On the outskirts of Cobourg, to the East, is the town of Grafton. Much of the History of Grafton is related to Cobourg's History - one famous person was Henry Ruttan who was Sheriff of the district starting in 1827. Grafton was a Port and a stop on the Kingston Road but also a settlement of ordinary people. One such person left his mark with the house/store he built, James Lawless.
On the southwest corner of Highway 2 (previously King street) - James Lawless erected the building about 1835 with lumber supplied by William Taylor from a mill in Eddystone. The architectural design of the store was an attempt at Greek revival and is of a unique construction of plank on plank. For many years, this was considered to be as fire resistant as cement block.
James, his wife, Augusta Smith and their infant son Thomas moved to Grafton in 1834 from Dundas County. His store was advertised in the Cobourg Star in 1835. Along with his duties as clerk of the Newcastle District Court, his wagon of supplies could be seen making deliveries along the country roads for many years. In 1848 James and two of his young sons died suddenly, leaving his widow with four sons and a daughter. His widow struggled on with the business until about 1860 when the young family lost control of the business. However, the store was repurchased by their descendants. Three succeeding generations were shopkeepers in the village. Sam Domenico owned the store in the late 1960s and Joan Nolasco after that.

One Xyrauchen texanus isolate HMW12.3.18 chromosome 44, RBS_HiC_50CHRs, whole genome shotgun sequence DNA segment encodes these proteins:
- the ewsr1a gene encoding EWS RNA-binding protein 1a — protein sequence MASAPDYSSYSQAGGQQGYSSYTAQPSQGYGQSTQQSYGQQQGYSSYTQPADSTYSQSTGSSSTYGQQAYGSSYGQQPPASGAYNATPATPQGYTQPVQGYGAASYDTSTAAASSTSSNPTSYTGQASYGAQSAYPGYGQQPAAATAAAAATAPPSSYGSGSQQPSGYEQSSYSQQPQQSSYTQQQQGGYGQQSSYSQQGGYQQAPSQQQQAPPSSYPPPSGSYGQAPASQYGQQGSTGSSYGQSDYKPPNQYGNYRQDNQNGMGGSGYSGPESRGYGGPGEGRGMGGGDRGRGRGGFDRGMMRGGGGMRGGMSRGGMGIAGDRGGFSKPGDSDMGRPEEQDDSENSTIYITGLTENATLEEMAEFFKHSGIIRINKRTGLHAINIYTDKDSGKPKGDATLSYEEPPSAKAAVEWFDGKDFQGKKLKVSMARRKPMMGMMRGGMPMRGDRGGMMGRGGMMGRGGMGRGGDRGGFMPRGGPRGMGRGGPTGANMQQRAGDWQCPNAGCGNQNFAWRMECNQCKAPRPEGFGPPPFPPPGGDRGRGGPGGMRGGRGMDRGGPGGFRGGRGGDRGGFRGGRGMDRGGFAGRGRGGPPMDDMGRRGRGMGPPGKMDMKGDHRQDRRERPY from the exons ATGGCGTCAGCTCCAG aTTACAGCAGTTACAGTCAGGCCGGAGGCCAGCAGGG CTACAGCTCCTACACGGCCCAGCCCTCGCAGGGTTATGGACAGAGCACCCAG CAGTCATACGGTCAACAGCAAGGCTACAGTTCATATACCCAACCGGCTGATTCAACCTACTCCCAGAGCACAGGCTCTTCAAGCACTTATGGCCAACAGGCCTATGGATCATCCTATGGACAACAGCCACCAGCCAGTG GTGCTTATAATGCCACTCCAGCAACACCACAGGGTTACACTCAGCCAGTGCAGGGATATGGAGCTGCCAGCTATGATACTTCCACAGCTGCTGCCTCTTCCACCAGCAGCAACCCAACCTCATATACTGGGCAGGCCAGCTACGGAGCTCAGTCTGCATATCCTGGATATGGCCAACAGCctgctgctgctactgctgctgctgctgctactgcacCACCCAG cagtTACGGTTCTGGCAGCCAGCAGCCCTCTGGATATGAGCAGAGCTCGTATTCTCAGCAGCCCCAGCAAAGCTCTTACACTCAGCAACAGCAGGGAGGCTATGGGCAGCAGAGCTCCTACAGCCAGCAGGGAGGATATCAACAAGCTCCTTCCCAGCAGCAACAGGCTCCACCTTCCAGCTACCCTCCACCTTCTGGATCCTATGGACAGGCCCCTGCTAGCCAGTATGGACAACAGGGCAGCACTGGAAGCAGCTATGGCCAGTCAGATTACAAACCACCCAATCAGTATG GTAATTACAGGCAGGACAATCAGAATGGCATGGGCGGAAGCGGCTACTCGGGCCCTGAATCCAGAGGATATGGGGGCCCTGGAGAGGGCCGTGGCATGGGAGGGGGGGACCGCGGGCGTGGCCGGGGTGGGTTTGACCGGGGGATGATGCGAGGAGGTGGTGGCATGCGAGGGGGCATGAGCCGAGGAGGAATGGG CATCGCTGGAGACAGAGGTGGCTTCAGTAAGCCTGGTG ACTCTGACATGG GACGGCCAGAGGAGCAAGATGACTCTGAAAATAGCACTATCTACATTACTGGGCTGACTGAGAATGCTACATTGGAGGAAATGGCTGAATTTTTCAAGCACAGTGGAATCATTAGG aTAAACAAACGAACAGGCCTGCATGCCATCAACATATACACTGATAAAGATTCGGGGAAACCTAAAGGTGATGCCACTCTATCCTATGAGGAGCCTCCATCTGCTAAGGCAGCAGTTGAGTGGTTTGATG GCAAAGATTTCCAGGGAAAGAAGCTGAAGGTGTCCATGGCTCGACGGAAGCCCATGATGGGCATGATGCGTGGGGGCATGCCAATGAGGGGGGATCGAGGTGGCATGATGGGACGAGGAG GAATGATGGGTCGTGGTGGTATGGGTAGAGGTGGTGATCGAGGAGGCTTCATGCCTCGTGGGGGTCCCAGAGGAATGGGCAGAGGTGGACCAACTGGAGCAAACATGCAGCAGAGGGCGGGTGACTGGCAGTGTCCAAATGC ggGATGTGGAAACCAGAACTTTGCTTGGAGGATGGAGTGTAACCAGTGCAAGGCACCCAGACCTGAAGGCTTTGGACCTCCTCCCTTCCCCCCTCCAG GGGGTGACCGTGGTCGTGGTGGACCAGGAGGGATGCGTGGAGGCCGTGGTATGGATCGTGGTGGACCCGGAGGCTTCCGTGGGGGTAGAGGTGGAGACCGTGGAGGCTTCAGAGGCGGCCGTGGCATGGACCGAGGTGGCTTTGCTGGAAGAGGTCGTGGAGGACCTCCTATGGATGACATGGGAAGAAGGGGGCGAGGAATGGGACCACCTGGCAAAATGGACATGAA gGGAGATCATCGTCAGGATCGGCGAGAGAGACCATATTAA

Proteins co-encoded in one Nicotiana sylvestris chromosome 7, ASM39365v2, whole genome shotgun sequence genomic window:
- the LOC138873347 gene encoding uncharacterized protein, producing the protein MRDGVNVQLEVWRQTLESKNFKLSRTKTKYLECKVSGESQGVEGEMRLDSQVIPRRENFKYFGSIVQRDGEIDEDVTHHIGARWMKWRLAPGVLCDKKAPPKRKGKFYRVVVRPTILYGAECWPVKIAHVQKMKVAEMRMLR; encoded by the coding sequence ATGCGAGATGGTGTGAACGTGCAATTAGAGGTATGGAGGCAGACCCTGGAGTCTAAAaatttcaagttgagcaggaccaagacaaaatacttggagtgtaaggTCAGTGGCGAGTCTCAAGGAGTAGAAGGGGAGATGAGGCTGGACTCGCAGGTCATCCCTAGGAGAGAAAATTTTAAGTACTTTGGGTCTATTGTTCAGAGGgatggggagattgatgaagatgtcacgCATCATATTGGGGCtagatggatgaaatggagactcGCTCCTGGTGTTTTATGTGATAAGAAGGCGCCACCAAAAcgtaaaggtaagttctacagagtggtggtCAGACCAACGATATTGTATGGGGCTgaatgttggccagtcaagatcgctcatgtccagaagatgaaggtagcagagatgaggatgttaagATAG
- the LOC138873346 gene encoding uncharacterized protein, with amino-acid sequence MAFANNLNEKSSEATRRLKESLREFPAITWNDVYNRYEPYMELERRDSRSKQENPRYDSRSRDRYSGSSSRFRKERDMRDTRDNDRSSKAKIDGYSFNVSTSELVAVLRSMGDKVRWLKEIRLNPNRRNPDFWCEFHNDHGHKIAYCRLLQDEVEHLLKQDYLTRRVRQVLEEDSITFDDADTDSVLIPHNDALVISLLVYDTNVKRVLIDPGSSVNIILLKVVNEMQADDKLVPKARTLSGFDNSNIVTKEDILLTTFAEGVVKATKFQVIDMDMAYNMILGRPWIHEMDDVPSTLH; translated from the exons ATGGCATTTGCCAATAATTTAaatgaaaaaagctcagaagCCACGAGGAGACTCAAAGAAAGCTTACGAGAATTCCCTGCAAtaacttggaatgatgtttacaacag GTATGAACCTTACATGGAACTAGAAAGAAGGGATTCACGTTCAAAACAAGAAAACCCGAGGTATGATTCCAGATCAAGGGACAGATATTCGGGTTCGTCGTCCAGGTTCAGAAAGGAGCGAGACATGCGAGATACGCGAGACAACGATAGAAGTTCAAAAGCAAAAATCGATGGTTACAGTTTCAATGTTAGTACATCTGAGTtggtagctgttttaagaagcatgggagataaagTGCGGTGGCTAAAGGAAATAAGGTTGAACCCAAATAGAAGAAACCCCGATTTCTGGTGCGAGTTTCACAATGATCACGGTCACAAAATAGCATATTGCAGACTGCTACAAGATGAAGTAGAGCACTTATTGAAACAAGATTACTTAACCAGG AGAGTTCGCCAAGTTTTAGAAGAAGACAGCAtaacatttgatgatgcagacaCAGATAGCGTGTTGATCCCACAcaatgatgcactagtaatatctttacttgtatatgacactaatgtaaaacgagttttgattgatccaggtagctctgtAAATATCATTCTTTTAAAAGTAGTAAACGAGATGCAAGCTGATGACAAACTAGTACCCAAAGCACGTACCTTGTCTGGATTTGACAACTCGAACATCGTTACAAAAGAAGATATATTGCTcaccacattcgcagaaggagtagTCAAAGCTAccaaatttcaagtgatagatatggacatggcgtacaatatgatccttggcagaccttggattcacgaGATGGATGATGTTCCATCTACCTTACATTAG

For a long time after that, the building was home to the Calder’s Meat Market.
For a period, it was owned by Aengus Finnan and functioned as an Art gallery with the name: The Lawless Art Gallery.